Typical hydrocortisone replacement regimens have been excessive (3), with a supraphysiologic rise in serum cortisol soon after the dose and subphysiologic concentrations at other times of the day (4, 5). Researchers have found a significant increase in the mortality of hypopituitary patients treated with ≥25–30 mg of hydrocortisone per day (6, 7). When used in pharmacological doses (>5 mg/day of prednisolone or equivalent), glucocorticoids are potent anti-inflammatory agents and also have anti-neoplastic and immunosuppressive properties (8). Glucocorticoids in excessive doses can result in serious side effects such as weight gain, diabetes, muscle weakness, osteoporosis, bruising, striae, cataracts and hypertension (8), while evidence for a glucocorticoid dose-dependent increase in mortality has been demonstrated in patients with rheumatoid arthritis (9) and Crohn's disease (10).

Current approaches to individualize glucocorticoid replacement therapy include weight-based dosing (5), but ‘clinical judgment’ is still considered the main method of dose titration (11). Glucocorticoid dosing would be improved if a biomarker of glucocorticoid activity was available (12). A biomarker would ideally have a relatively long half-life, be sufficiently sensitive to detect changes within the usual glucocorticoid dose range and have a relationship with the physiologic effects of glucocorticoids. Furthermore, such a biomarker would reflect glucocorticoid activity and effect at the cellular level rather than simple circulating concentrations (13).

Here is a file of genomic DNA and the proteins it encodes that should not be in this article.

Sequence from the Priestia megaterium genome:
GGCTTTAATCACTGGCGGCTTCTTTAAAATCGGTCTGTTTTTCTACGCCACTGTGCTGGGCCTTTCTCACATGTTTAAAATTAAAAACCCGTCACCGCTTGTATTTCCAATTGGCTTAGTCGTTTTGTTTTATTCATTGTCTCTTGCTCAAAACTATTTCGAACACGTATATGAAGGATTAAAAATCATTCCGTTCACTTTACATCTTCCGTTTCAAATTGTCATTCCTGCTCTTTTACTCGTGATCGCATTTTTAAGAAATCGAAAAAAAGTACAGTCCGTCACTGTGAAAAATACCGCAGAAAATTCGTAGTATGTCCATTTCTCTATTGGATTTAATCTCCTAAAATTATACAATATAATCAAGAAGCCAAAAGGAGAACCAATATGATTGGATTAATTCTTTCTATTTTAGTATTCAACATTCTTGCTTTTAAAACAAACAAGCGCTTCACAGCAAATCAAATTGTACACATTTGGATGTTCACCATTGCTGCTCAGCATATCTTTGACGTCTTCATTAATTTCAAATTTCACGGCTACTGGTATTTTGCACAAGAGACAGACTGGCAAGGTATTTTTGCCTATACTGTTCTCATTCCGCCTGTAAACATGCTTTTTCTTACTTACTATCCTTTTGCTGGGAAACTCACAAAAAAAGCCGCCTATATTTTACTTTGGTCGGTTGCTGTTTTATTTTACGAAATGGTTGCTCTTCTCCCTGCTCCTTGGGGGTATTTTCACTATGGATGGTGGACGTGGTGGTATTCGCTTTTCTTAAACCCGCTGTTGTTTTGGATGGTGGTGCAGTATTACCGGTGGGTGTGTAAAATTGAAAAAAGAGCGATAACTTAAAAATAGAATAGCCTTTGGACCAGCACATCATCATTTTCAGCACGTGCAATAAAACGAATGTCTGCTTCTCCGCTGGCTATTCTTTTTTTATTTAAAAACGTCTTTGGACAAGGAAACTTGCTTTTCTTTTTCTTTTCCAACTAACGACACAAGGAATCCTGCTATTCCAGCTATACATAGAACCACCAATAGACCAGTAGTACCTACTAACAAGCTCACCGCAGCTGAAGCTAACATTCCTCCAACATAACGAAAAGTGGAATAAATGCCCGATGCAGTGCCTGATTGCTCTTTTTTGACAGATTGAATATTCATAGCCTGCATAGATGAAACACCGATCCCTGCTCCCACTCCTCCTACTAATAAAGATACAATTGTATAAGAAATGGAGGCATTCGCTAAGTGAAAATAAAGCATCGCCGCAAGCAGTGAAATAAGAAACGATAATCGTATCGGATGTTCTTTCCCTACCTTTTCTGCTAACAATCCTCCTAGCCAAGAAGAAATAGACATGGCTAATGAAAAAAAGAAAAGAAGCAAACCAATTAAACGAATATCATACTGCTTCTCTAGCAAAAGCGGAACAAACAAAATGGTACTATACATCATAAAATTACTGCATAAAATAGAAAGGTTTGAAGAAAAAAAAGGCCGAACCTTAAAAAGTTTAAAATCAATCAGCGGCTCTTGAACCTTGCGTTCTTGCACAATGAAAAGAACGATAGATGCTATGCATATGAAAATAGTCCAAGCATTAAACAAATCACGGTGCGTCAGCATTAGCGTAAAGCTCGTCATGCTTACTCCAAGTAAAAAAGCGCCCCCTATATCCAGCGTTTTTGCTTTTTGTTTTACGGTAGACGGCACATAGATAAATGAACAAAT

Thrombospondin-1 (TSP1) is a matricellular protein, first discovered in platelets (14). It is widely expressed in diverse tissues such as endothelial cells, monocytes and macrophages, smooth muscle cells, fibroblasts and adipocytes (15). TSP1 is readily measurable in human plasma and has a half-life of 9 h (16). Plasma TSP1 is unaffected by age, sex, BMI or commonly administered medications used for the treatment of diabetes, hypertension or hyperlipidemia (16, 17, 18). Previous studies have indicated that TSP1 mRNA is strongly inducible by glucocorticoids in vitro (19). When human peripheral blood mononuclear cells (PBMCs) were incubated with dexamethasone ex vivo, TSP1 mRNA expression increased ∼20-fold (20). Glucocorticoid-induced TSP1 gene expression has also been demonstrated in other types of cells, including osteoblasts (21) and endometrial cells (22). The inhibitory effect of cortisol on endometrial angiogenesis was blocked by small interfering RNA against TSP1 (22), implying that TSP1 may be a downstream glucocorticoid effector.